Across the board, WaggEd employees are some of the absolute smartest, hardest-working professionals in the industry. Regardless of which account group you work on, the agency does a lot to create opportunities for learning and development, especially for those new to the PR field. If you happen to land on an account with good clients (i.e. those open to new ideas and less interested in heirarchy), even lower levels of account staff can cultivate strong relationships and feel like they "own" projects. If civic engagement and social accountability is important (implementing enviro sustainability policies, allowing employees time to volunteer/take part in their communities, corporate support for charitable giving, etc), Waggener Edstrom does a fantastic job. As long as you're vocal about how you want to ensure your work/life balance, most of the time managers and leadership can accomodate. A lot of cool things have been done lately to build up digital/social media and integrated communications (PR, marketing, advertising, etc) expertise across all agency roles, so there are many opportunities to grow beyond typical PR job descriptions.

    Cons

    Making the transition from entry-level employee to longtime "lifer" is difficult--there's a big dropoff of retention among those with 2-5 years of experience. The promotion cycle slows down moving people into account team "lead" levels (i.e. account manager through VP, and sometimes SAE), and many times individuals are promoted based on a single trait (client service) rather than demonstrating a full range of good managerial skills (leadership, looking out for subordinates, committment to creativity and improvement, etc.). Many times decisions are made that put the agency and its people a distant second to client wants/needs/demands--especially on the Microsoft account--so employees can end up feeling like they get stuck without a voice. Salaries aren't terrible for an agency but when people aren't getting the projects, opportunities or work/life balance they want, it's really hard to pass up better offers from competitors or go into a different aspect of the communications discipline. It IS possible to change teams if you're getting burned out, but there isn't a lot of support/information shared about how that will impact your career growth.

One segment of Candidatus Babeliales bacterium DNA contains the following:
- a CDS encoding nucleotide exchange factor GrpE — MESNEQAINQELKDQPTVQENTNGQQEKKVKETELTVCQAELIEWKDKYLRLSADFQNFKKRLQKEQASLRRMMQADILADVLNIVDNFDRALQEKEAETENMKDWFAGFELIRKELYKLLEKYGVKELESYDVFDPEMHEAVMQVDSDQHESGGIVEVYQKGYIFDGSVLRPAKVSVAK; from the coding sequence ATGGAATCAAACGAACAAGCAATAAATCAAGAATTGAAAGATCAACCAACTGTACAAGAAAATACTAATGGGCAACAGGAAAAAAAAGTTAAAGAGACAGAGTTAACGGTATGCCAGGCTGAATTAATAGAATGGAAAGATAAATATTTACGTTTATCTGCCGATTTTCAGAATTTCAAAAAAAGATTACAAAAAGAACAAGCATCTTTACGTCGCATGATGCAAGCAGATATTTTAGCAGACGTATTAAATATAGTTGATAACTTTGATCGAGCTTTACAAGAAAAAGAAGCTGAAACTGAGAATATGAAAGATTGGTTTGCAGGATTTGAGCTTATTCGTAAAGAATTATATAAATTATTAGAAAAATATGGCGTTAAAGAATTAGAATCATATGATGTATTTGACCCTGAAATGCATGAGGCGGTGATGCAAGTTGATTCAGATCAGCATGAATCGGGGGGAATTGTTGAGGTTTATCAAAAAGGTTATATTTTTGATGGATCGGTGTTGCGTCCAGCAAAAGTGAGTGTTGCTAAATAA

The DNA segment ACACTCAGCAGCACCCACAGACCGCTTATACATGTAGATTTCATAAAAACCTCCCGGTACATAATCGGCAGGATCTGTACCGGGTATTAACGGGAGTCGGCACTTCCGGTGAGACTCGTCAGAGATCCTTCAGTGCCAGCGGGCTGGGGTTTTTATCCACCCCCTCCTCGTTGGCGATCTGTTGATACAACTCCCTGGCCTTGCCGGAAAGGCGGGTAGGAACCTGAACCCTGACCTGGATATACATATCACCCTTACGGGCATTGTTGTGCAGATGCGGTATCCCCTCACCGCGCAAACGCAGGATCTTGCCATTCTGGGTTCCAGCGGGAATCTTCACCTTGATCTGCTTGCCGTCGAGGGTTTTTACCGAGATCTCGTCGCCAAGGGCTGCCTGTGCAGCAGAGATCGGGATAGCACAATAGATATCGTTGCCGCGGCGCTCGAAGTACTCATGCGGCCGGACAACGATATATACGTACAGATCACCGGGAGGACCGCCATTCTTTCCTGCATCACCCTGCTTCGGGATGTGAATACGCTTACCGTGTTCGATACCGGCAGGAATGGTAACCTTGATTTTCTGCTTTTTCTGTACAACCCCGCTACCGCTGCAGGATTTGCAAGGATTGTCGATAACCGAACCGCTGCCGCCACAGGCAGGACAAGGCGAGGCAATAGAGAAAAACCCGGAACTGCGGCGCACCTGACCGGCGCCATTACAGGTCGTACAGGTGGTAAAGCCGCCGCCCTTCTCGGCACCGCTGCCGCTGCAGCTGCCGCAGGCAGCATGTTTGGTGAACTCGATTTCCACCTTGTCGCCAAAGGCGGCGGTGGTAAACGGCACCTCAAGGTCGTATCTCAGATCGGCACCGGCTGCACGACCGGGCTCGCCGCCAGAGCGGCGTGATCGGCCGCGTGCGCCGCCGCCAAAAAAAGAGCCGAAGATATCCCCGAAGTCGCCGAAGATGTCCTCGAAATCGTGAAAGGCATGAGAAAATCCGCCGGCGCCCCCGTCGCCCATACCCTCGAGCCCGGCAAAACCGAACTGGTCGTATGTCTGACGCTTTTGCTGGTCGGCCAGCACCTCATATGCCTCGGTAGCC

Advice to ManagementAdvice

    -Leads need to make a committment to their own continuing education efforts and those of their employees. This should be clearly spelled out to clients so they understand they won't get the best of their agency if time for training, workshops or whatever isn't prioritized.
    -Fix Studio D's abiltiy to execute on projects (more workers, less fancy titles) or else stop pushing digital ideas on clients. If there aren't resources to actually do the work we're selling to clients, it just adds unnecessary frustration and blame.
    -Identify managers who've experienced a high turnover rate with their direct reports and take steps to either improve their skills or change their responsibilties.
    -Make team or account changes smoother and more effective. If someone is unhappy enough to proactively request a move (as opposed to being recruited), take care to place them somewhere that's a good fit--otherwise they will go from being on the fence to fully dissatisfied.
    -Prioritize Waggener Edstrom employees over clients--ESPECIALLY on the Microsoft account. Excellent client service can be delivered withouth sacrificing the health and happiness of your people.

    Approves of CEO